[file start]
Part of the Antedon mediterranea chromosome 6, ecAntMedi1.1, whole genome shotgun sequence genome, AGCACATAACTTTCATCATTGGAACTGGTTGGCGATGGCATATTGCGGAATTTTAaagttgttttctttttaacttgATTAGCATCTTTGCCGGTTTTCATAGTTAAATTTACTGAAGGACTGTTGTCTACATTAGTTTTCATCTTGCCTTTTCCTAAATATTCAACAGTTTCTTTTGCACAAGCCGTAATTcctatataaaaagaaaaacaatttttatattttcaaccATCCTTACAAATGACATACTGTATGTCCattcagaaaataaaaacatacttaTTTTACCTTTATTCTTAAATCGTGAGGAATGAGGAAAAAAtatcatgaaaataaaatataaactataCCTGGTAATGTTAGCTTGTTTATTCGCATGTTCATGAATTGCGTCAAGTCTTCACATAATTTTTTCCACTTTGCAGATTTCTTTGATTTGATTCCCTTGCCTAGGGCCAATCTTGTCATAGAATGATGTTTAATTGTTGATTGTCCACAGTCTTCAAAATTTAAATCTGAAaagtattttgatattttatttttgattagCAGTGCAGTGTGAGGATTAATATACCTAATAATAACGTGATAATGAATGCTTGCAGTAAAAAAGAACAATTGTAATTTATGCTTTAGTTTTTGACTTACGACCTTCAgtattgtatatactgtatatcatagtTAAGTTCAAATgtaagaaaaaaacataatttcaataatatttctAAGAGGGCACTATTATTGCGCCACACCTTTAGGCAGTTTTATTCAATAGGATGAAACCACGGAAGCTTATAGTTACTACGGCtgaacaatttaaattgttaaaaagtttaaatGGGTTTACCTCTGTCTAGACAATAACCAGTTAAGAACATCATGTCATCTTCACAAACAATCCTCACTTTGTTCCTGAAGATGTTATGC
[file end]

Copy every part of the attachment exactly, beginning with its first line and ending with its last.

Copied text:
Part of the Antedon mediterranea chromosome 6, ecAntMedi1.1, whole genome shotgun sequence genome, AGCACATAACTTTCATCATTGGAACTGGTTGGCGATGGCATATTGCGGAATTTTAaagttgttttctttttaacttgATTAGCATCTTTGCCGGTTTTCATAGTTAAATTTACTGAAGGACTGTTGTCTACATTAGTTTTCATCTTGCCTTTTCCTAAATATTCAACAGTTTCTTTTGCACAAGCCGTAATTcctatataaaaagaaaaacaatttttatattttcaaccATCCTTACAAATGACATACTGTATGTCCattcagaaaataaaaacatacttaTTTTACCTTTATTCTTAAATCGTGAGGAATGAGGAAAAAAtatcatgaaaataaaatataaactataCCTGGTAATGTTAGCTTGTTTATTCGCATGTTCATGAATTGCGTCAAGTCTTCACATAATTTTTTCCACTTTGCAGATTTCTTTGATTTGATTCCCTTGCCTAGGGCCAATCTTGTCATAGAATGATGTTTAATTGTTGATTGTCCACAGTCTTCAAAATTTAAATCTGAAaagtattttgatattttatttttgattagCAGTGCAGTGTGAGGATTAATATACCTAATAATAACGTGATAATGAATGCTTGCAGTAAAAAAGAACAATTGTAATTTATGCTTTAGTTTTTGACTTACGACCTTCAgtattgtatatactgtatatcatagtTAAGTTCAAATgtaagaaaaaaacataatttcaataatatttctAAGAGGGCACTATTATTGCGCCACACCTTTAGGCAGTTTTATTCAATAGGATGAAACCACGGAAGCTTATAGTTACTACGGCtgaacaatttaaattgttaaaaagtttaaatGGGTTTACCTCTGTCTAGACAATAACCAGTTAAGAACATCATGTCATCTTCACAAACAATCCTCACTTTGTTCCTGAAGATGTTATGC